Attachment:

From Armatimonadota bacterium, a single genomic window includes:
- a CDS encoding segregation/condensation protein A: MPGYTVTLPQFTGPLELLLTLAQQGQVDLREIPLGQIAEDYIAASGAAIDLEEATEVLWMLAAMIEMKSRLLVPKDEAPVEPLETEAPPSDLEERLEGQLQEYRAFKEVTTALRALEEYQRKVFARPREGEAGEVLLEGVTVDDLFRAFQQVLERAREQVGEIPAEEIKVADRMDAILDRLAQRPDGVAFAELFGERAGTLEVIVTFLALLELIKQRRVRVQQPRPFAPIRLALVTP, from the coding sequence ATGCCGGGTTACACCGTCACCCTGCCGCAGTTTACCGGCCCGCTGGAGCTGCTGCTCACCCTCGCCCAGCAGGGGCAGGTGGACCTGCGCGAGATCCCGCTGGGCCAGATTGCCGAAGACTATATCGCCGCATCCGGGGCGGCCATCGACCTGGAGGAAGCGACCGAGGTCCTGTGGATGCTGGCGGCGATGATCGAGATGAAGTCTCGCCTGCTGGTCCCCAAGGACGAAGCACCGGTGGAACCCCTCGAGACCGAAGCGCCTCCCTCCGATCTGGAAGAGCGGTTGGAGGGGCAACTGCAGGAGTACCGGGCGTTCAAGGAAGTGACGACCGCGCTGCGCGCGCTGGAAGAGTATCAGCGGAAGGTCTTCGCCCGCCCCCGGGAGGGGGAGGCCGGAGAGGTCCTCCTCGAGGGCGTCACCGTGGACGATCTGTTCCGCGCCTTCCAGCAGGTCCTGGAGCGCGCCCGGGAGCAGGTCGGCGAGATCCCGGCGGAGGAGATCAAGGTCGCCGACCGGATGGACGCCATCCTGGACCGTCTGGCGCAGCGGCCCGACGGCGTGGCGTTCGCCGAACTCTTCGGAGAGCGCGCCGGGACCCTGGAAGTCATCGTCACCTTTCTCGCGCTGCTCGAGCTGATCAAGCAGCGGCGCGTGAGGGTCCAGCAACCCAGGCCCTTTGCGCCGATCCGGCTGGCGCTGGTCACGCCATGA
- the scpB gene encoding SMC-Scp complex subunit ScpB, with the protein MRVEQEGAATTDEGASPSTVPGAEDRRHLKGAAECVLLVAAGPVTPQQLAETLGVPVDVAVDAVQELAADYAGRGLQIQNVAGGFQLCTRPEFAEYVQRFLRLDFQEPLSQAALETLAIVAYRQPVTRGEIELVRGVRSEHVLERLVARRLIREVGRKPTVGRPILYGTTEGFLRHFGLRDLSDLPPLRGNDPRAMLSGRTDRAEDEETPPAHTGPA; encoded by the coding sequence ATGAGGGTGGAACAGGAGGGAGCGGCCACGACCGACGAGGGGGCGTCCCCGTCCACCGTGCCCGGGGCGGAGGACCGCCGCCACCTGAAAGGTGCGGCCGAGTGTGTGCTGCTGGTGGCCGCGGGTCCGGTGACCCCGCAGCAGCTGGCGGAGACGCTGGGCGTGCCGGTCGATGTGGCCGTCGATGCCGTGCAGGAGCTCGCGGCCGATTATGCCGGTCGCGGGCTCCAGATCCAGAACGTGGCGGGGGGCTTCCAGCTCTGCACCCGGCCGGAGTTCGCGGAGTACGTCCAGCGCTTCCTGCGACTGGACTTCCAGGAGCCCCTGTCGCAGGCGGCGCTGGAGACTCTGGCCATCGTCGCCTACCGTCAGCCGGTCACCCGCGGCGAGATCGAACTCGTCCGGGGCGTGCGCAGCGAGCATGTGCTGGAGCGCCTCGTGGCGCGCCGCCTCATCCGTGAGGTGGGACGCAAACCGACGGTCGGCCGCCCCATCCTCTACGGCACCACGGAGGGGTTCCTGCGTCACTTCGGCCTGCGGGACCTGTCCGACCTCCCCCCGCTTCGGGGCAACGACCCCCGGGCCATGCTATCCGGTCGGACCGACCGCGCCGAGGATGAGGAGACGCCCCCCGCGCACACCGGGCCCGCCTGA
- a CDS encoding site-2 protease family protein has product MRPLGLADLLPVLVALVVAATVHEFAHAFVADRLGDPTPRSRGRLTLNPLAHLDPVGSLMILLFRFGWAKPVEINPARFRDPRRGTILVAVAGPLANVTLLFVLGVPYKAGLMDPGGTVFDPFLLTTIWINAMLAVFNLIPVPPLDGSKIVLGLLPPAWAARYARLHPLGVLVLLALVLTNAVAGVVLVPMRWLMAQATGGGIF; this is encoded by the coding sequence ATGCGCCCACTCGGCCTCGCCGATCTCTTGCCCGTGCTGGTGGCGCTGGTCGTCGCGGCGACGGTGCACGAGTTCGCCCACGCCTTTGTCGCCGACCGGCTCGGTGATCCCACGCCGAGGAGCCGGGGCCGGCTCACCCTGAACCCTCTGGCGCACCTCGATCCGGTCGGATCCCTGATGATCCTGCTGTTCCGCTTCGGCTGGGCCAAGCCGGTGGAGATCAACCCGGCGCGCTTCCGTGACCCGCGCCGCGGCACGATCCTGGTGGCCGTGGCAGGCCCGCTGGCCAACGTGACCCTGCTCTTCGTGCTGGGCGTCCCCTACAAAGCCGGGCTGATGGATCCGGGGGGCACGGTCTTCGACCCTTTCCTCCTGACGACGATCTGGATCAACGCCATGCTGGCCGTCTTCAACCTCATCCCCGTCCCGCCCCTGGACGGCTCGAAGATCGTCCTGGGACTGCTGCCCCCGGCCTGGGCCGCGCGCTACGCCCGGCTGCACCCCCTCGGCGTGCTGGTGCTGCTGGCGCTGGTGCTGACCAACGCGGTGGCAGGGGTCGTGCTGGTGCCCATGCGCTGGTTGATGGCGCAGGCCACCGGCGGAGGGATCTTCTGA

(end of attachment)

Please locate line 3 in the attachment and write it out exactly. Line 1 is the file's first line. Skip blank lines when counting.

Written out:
- the scpB gene encoding SMC-Scp complex subunit ScpB, with the protein MRVEQEGAATTDEGASPSTVPGAEDRRHLKGAAECVLLVAAGPVTPQQLAETLGVPVDVAVDAVQELAADYAGRGLQIQNVAGGFQLCTRPEFAEYVQRFLRLDFQEPLSQAALETLAIVAYRQPVTRGEIELVRGVRSEHVLERLVARRLIREVGRKPTVGRPILYGTTEGFLRHFGLRDLSDLPPLRGNDPRAMLSGRTDRAEDEETPPAHTGPA; encoded by the coding sequence ATGAGGGTGGAACAGGAGGGAGCGGCCACGACCGACGAGGGGGCGTCCCCGTCCACCGTGCCCGGGGCGGAGGACCGCCGCCACCTGAAAGGTGCGGCCGAGTGTGTGCTGCTGGTGGCCGCGGGTCCGGTGACCCCGCAGCAGCTGGCGGAGACGCTGGGCGTGCCGGTCGATGTGGCCGTCGATGCCGTGCAGGAGCTCGCGGCCGATTATGCCGGTCGCGGGCTCCAGATCCAGAACGTGGCGGGGGGCTTCCAGCTCTGCACCCGGCCGGAGTTCGCGGAGTACGTCCAGCGCTTCCTGCGACTGGACTTCCAGGAGCCCCTGTCGCAGGCGGCGCTGGAGACTCTGGCCATCGTCGCCTACCGTCAGCCGGTCACCCGCGGCGAGATCGAACTCGTCCGGGGCGTGCGCAGCGAGCATGTGCTGGAGCGCCTCGTGGCGCGCCGCCTCATCCGTGAGGTGGGACGCAAACCGACGGTCGGCCGCCCCATCCTCTACGGCACCACGGAGGGGTTCCTGCGTCACTTCGGCCTGCGGGACCTGTCCGACCTCCCCCCGCTTCGGGGCAACGACCCCCGGGCCATGCTATCCGGTCGGACCGACCGCGCCGAGGATGAGGAGACGCCCCCCGCGCACACCGGGCCCGCCTGA